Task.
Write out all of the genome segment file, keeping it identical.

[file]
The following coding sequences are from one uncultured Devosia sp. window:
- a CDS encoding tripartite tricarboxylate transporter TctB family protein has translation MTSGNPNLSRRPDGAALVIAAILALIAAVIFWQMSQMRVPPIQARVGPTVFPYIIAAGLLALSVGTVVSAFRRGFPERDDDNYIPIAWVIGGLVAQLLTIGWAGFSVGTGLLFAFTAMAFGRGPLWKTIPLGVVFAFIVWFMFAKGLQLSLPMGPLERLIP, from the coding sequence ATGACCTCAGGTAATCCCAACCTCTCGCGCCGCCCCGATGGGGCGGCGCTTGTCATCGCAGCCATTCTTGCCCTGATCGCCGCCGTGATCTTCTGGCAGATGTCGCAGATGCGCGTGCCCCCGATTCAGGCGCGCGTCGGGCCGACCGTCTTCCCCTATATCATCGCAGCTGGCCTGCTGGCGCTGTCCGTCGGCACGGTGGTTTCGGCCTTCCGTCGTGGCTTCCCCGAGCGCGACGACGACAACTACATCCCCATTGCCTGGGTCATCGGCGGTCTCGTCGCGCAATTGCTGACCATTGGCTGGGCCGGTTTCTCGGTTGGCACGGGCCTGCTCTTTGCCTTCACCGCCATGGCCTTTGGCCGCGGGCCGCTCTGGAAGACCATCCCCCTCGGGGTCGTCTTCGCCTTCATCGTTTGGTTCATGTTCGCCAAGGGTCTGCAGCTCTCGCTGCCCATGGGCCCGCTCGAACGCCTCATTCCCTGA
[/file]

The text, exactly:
The following coding sequences are from one uncultured Devosia sp. window:
- a CDS encoding tripartite tricarboxylate transporter TctB family protein has translation MTSGNPNLSRRPDGAALVIAAILALIAAVIFWQMSQMRVPPIQARVGPTVFPYIIAAGLLALSVGTVVSAFRRGFPERDDDNYIPIAWVIGGLVAQLLTIGWAGFSVGTGLLFAFTAMAFGRGPLWKTIPLGVVFAFIVWFMFAKGLQLSLPMGPLERLIP, from the coding sequence ATGACCTCAGGTAATCCCAACCTCTCGCGCCGCCCCGATGGGGCGGCGCTTGTCATCGCAGCCATTCTTGCCCTGATCGCCGCCGTGATCTTCTGGCAGATGTCGCAGATGCGCGTGCCCCCGATTCAGGCGCGCGTCGGGCCGACCGTCTTCCCCTATATCATCGCAGCTGGCCTGCTGGCGCTGTCCGTCGGCACGGTGGTTTCGGCCTTCCGTCGTGGCTTCCCCGAGCGCGACGACGACAACTACATCCCCATTGCCTGGGTCATCGGCGGTCTCGTCGCGCAATTGCTGACCATTGGCTGGGCCGGTTTCTCGGTTGGCACGGGCCTGCTCTTTGCCTTCACCGCCATGGCCTTTGGCCGCGGGCCGCTCTGGAAGACCATCCCCCTCGGGGTCGTCTTCGCCTTCATCGTTTGGTTCATGTTCGCCAAGGGTCTGCAGCTCTCGCTGCCCATGGGCCCGCTCGAACGCCTCATTCCCTGA